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“Women will be saved through childbearing.” — 1 Timothy 2:15

For some, motherhood has given purpose to your life. God has called to you be a mother, and you are living out your call in this sacred vocation. Most days, you experience the Divine in your role as mother.

Through life circumstances, many of us have not experienced the blessing of motherhood. Some have not found the right spouse or partner with whom to raise a child, and single parenting is not an option. Others suffer from medical conditions that prohibit them from birthing a child. Many women in our midst have recently experienced a miscarriage, have given birth to a still-born baby, experienced an unsuccessful adoption attempt, given up a child for adoption or have lost a child because of death.

Does your church reward the woman with the most children or the newest mom? During your Mother’s Day worship, do your leaders ask all moms to stand up while all of the other women sit in shame? Many women skip church on Mother’s Day because the pain of childlessness will hang heavy on their hearts. One woman experiencing this, Amy, wrote of her ordeal of being in church on Mother’s Day as a childless woman. When mothers were asked to stand, she noted “Real women stood, empty shells sat.”

Many women in our lives are not nor will never be mothers — either because of infertility or because they do not feel called to have children. But their value is not less as they are still equally cherished by God.

In looking at Scripture, we can see that motherhood is not a prerequisite to being useful in the eyes of God. In Esther 5, Queen Esther defies the laws of the kingdom and enters the king’s hall to stop the genocide of the Jewish people. Deborah was a judge and prophetess. Because of this role, she is called “a mother in Israel” (Judges 5:7b). Furthermore, Mary Magdalene is never portrayed as a mother but as a woman of great faithfulness. She is the first to see the risen Christ and spread the good news in John 20. Their calls from God had nothing to do with whether or not they had children.

God continues to use the gifts of all women in our society. God looks at each of us as complete humans today just as God does in Genesis 1. With this being said, motherhood should be entered into with love and freedom. Motherhood and mothering are beautiful calls. Yet if a woman is not called to be a mother or can not have children for various reasons, she should not feel shame. Childless women should continue to be accepted as whole members of the Body of Christ.

When the church gives awards to the oldest mother, new mothers or mothers of the most children, or gives gifts to only the women who have children, the church continues to reinforce specific roles of women. By the church neglecting the hearts of women who are not mothers, women continue to feel a sense of shame for “forgoing” the role of motherhood, even if it wasn’t a choice.

Granted, we should continue to appreciate mothers in our society and churches. Mothers spend countless hours trying to make lives better for their children. This should be celebrated but not at the cost of the hearts of the childless. What can we do to make Mother’s Day in churches a more inviting time for all women?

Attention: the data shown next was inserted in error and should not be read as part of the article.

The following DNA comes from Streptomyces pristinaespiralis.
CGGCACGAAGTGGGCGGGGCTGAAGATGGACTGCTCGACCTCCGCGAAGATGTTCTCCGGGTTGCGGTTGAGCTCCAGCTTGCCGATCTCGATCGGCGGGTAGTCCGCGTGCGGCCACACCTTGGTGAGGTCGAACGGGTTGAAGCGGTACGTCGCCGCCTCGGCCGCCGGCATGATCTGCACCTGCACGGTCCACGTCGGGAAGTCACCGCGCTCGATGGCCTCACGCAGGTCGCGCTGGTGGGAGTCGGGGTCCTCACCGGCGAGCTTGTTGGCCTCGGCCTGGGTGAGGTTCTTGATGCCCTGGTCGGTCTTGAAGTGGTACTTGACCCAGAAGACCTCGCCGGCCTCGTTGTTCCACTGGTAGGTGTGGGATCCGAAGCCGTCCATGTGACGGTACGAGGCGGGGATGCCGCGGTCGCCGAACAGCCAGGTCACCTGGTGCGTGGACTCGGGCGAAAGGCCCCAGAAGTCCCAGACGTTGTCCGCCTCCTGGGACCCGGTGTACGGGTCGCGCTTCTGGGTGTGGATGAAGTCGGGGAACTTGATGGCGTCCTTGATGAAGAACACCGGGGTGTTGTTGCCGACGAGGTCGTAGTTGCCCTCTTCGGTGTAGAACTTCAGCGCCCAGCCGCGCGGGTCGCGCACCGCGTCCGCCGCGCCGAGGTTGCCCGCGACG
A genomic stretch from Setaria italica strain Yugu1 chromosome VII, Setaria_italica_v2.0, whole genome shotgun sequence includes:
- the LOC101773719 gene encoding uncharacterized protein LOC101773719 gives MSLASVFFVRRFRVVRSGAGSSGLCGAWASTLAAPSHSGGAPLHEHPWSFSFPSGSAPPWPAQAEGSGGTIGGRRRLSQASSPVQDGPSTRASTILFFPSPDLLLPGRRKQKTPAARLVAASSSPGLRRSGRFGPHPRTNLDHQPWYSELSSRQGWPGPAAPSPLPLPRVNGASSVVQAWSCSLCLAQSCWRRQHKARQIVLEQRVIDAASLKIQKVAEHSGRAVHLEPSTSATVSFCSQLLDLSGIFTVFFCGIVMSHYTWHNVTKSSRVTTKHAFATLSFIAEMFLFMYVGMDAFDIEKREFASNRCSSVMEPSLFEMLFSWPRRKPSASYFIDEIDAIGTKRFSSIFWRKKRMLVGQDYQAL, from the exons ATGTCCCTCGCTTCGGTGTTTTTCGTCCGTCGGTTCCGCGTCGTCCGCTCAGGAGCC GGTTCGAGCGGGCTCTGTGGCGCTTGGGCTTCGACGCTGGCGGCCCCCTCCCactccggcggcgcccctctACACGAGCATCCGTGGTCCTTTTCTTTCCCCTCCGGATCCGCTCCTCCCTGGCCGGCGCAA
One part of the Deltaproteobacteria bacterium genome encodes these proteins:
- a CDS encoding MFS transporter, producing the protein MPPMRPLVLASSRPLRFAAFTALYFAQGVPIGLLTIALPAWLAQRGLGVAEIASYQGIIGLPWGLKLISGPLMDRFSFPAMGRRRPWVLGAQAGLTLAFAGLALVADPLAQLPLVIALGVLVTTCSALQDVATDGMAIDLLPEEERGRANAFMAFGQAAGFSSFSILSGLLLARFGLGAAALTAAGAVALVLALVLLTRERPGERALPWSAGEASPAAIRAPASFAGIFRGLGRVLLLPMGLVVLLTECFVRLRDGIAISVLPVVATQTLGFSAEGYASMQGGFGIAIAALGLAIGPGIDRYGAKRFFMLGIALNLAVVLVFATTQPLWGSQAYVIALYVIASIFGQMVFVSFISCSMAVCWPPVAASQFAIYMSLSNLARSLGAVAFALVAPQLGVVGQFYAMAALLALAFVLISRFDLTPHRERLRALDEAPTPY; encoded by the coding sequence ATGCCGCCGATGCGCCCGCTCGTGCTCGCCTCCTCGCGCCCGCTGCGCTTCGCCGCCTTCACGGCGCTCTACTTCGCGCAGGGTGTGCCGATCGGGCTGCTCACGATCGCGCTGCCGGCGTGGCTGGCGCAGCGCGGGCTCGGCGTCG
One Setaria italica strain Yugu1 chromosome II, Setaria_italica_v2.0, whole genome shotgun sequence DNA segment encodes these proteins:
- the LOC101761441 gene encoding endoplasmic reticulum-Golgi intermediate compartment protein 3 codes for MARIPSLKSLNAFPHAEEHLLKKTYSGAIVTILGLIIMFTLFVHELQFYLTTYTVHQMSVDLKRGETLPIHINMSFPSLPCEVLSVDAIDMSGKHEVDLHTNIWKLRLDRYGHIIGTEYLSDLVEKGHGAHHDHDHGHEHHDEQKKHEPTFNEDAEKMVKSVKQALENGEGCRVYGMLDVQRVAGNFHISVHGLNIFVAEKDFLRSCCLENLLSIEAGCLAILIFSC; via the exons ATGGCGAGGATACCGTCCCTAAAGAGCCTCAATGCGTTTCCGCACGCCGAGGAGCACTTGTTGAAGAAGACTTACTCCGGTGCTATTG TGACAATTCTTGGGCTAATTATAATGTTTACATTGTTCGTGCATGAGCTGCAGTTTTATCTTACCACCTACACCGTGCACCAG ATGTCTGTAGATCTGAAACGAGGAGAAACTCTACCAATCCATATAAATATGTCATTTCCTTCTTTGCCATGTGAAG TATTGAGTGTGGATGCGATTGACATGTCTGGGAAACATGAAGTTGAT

First of all, let us call forward the women of the Bible who would have struggled on a Mother’s Day. Sarah struggled as she watched Hagar give birth to Ishmael. Rachel watched as Leah gave birth to her husband’s children, while Rachel went, year after year, without birthing her own children. Tamar, daughter in law of Judah, watched as her husbands died, wondering if she would find the man who would get her pregnant. The daughter of Jephthah mourned the end of her life with her friends, knowing she would never bear children. Naomi lost both of her sons, and Ruth never had a child with her husband before he died. Hannah dealt with Peninnah, her husband’s other wife, as she teased Hannah relentlessly for being childless. Michal never bore the children of David. And Elizabeth suffered the upset for many years of never being able to have a child with Zachariah. Here we have a cloud of witnesses to childlessness and suffering. These are women whose experiences can speak to those of us without children. While most of these women eventually did give birth, their suffering is real. But we see the presence of God with each of these women as their wombs were closed or their circumstances did not afford them children.

Creating liturgies based upon these women in the Bible would validate the voices of the childless women in our congregations. It gives women a sense of validation to their pain and their circumstances.

As a church, it is crucial that we extend prayers to all women on Mother’s Day. We remember the women with many children, young children, a child who has recently died, those who have experienced miscarriage, infertility or painful births, those who have broken relationships with children and women who have not experienced motherhood at all.

Finally, Mother’s Day can be expanded to appreciate the contributions of all women. Mothering is more than being a mother. Our churches and societies are filled with nurturing, encouraging and strong women, whether they are mothers, teachers, pastors, neighbors, leaders or any women who takes us under their wing. Instead of giving gifts to only mothers, consider giving gifts to all adult women or any person who identifies as a mother. Let us validate the lives of all women — whether or not they are mothers. Let us encourage all women, whether married or single, mother or childless, as we continue the journey together. By doing so, women will be saved by being the women God called us to be.